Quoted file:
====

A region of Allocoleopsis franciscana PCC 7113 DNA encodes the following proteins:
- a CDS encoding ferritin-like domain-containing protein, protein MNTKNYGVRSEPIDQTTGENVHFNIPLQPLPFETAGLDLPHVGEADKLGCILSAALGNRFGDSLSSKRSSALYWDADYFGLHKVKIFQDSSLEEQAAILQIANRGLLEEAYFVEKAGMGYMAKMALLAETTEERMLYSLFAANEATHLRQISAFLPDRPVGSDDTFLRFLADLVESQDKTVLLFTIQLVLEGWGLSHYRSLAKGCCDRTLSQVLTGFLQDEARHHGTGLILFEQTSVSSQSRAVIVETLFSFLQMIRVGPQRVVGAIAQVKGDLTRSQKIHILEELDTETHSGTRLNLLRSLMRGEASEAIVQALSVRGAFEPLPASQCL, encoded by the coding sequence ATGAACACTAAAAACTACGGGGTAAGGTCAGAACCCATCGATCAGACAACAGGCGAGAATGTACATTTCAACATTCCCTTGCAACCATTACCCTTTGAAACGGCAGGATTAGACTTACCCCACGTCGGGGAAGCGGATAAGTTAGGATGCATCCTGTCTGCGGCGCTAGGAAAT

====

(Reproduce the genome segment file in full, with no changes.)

A region of Allocoleopsis franciscana PCC 7113 DNA encodes the following proteins:
- a CDS encoding ferritin-like domain-containing protein, protein MNTKNYGVRSEPIDQTTGENVHFNIPLQPLPFETAGLDLPHVGEADKLGCILSAALGNRFGDSLSSKRSSALYWDADYFGLHKVKIFQDSSLEEQAAILQIANRGLLEEAYFVEKAGMGYMAKMALLAETTEERMLYSLFAANEATHLRQISAFLPDRPVGSDDTFLRFLADLVESQDKTVLLFTIQLVLEGWGLSHYRSLAKGCCDRTLSQVLTGFLQDEARHHGTGLILFEQTSVSSQSRAVIVETLFSFLQMIRVGPQRVVGAIAQVKGDLTRSQKIHILEELDTETHSGTRLNLLRSLMRGEASEAIVQALSVRGAFEPLPASQCL, encoded by the coding sequence ATGAACACTAAAAACTACGGGGTAAGGTCAGAACCCATCGATCAGACAACAGGCGAGAATGTACATTTCAACATTCCCTTGCAACCATTACCCTTTGAAACGGCAGGATTAGACTTACCCCACGTCGGGGAAGCGGATAAGTTAGGATGCATCCTGTCTGCGGCGCTAGGAAAT